Copyright © 2000 Sarah Phillips CraftyBaking.com All rights reserved.
When you render bacon, you in essence cook it down until its gummy white fat melts into grease (fat). You can use this in cooking and baking; you only need a teaspoon or so to add flavor to a recipe. Count it as a liquid fat.
This is a different technique from Crisp Bacon, such as in the Parmesan, Bacon and Walnut Topped Whole Wheat Focaccia Bread Recipe.
HOW TO TIPS:
1. Start with either pre-sliced strips or slab bacon;
2. Place the slices or pieces into a heavy bottomed ungreased pot or saute pan that's large enough to fit them in a single layer;
3. Keep the heat on low to medium-low, only lowering it if the fat starts popping or the pieces start browning too quickly.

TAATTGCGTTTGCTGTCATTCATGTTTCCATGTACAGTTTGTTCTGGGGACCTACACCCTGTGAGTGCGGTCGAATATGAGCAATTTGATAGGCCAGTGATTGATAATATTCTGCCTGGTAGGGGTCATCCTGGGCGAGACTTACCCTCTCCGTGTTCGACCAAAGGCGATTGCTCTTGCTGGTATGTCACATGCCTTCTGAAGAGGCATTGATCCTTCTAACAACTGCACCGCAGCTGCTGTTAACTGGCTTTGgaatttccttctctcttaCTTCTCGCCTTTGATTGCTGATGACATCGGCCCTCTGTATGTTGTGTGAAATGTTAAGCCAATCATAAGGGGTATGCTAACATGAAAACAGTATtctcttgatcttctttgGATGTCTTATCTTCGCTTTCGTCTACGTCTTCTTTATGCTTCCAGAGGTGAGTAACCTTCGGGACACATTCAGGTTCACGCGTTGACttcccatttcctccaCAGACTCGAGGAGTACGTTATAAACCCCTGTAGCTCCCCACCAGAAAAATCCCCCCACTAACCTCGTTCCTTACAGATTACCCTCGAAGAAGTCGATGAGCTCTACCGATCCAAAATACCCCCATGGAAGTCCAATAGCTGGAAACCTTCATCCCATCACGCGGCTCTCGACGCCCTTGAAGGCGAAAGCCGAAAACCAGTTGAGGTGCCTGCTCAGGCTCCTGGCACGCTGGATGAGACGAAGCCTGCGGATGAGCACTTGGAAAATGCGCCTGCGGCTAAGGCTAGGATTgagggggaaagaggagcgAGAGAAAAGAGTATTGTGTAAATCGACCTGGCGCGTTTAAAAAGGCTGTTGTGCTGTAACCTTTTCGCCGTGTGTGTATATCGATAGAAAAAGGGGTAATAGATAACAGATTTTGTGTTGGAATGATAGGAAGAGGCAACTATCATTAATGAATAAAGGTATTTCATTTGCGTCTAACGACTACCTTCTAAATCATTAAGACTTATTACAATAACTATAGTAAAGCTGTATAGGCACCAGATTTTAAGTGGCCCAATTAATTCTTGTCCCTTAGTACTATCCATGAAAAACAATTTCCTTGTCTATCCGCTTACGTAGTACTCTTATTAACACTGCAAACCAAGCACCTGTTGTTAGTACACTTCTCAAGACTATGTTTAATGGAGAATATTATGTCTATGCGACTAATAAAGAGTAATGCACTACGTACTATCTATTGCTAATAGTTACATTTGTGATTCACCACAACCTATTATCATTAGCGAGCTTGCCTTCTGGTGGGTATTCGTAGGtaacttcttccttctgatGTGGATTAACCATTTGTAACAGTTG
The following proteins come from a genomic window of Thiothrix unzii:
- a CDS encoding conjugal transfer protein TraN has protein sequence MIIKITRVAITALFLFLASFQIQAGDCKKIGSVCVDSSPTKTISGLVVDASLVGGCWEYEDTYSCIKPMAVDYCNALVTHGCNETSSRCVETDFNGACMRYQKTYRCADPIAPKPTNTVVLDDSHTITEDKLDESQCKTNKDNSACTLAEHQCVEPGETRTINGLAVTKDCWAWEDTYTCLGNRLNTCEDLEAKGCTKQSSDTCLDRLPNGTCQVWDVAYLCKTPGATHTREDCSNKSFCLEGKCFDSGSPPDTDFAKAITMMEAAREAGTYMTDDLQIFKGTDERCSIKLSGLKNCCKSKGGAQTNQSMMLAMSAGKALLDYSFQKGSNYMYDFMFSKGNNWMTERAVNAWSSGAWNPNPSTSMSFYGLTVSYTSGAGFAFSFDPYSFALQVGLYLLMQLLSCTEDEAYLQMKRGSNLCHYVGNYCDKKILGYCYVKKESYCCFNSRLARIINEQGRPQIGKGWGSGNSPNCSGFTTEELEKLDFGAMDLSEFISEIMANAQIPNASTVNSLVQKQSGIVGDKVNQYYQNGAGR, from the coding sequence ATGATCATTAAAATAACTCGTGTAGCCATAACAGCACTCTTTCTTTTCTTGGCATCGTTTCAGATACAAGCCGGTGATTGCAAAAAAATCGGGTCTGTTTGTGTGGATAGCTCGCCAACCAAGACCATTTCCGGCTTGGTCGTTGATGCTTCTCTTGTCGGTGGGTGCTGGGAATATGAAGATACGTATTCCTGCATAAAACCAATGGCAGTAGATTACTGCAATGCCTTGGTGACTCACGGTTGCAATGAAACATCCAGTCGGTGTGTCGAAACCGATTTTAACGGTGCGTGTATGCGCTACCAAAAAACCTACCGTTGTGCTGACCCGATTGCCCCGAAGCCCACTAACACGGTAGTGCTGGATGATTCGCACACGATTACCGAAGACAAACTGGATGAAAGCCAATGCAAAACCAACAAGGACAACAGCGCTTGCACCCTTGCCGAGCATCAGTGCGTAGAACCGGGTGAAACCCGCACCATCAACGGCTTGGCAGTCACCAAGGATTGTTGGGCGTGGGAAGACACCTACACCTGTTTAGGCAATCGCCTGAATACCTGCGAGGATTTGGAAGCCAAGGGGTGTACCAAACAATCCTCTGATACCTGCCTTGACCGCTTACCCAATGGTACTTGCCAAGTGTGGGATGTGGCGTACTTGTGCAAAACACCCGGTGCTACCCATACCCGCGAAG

Cook undisturbed in the pan, and then stir (or flip if you've kept your bacon in strips) to give the white, fat parts time to brown;
4. When most of the fat has melted away, and what meat is left behind is crispy and browned, use a slotted spoon to remove the meaty bits and place them on a rack or some paper towels to absorb remaining grease.
5. Once the fat is rendered, you can optionally drain it through a fine sieve to rid it of any leftover brown bits or use as is; the cooking and baking possibilities are endless.
6. Pour the excess bacon fat into a jar, and place in your refrigerator. The bacon grease will solidify to a slightly off-color white. When you cook bacon again, you can add more of the excess fat to it.